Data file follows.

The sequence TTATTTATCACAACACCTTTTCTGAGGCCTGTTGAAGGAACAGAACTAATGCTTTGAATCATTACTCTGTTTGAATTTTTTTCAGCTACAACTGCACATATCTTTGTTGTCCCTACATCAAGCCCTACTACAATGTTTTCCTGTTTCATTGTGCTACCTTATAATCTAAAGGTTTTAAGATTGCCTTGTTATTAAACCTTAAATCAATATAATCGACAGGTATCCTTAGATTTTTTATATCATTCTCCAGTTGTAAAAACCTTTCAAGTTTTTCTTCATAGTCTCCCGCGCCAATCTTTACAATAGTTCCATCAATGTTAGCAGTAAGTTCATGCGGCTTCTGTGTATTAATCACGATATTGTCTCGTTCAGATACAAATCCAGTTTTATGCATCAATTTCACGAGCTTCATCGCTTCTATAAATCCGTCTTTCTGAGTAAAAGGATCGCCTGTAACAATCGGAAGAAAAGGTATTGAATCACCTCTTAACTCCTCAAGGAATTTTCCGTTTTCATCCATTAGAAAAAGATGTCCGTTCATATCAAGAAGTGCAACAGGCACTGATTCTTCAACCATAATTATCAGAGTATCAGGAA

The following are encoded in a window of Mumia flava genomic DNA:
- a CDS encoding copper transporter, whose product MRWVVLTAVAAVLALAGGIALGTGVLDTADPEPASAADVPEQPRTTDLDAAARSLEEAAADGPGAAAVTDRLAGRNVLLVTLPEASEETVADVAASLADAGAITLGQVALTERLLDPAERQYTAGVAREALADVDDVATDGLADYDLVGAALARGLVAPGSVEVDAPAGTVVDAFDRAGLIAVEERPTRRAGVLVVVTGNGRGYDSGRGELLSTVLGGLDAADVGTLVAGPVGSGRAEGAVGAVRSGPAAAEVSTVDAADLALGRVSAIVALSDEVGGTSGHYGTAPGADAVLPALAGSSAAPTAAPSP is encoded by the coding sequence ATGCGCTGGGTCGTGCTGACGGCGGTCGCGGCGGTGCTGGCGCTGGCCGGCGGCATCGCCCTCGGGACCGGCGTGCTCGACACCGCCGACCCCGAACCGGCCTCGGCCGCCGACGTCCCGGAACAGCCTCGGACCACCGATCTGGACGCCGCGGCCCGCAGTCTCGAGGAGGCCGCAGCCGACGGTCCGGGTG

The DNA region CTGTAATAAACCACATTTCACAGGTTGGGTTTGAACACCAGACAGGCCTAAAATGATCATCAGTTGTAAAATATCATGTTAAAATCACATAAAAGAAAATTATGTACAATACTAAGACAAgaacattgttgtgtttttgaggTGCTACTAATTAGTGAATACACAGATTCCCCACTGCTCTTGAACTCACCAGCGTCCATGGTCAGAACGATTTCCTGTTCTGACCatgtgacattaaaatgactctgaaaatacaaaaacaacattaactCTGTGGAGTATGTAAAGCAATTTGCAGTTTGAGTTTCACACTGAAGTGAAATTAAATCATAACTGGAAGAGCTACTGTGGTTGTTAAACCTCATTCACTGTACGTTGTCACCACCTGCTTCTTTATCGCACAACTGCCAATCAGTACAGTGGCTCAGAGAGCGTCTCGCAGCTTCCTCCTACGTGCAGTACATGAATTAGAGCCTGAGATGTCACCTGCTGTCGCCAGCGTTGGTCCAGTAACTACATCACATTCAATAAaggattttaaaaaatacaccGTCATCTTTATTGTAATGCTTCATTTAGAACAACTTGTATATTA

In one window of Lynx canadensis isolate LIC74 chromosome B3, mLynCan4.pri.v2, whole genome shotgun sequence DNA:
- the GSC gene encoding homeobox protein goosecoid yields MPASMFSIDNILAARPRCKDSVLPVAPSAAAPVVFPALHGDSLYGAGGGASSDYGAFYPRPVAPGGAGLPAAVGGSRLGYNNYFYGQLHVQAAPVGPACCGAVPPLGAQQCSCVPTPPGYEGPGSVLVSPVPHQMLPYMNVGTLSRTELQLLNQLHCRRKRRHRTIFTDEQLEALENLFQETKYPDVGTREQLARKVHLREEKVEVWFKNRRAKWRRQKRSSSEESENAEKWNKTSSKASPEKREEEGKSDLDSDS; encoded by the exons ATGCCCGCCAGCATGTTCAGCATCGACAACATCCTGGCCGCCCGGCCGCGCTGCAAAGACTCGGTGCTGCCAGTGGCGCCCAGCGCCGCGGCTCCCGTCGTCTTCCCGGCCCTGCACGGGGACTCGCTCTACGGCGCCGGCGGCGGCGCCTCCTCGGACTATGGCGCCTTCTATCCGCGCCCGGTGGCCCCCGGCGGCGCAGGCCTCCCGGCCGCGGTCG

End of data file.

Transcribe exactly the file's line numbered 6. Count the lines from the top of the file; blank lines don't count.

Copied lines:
- the GSC gene encoding homeobox protein goosecoid yields MPASMFSIDNILAARPRCKDSVLPVAPSAAAPVVFPALHGDSLYGAGGGASSDYGAFYPRPVAPGGAGLPAAVGGSRLGYNNYFYGQLHVQAAPVGPACCGAVPPLGAQQCSCVPTPPGYEGPGSVLVSPVPHQMLPYMNVGTLSRTELQLLNQLHCRRKRRHRTIFTDEQLEALENLFQETKYPDVGTREQLARKVHLREEKVEVWFKNRRAKWRRQKRSSSEESENAEKWNKTSSKASPEKREEEGKSDLDSDS; encoded by the exons ATGCCCGCCAGCATGTTCAGCATCGACAACATCCTGGCCGCCCGGCCGCGCTGCAAAGACTCGGTGCTGCCAGTGGCGCCCAGCGCCGCGGCTCCCGTCGTCTTCCCGGCCCTGCACGGGGACTCGCTCTACGGCGCCGGCGGCGGCGCCTCCTCGGACTATGGCGCCTTCTATCCGCGCCCGGTGGCCCCCGGCGGCGCAGGCCTCCCGGCCGCGGTCG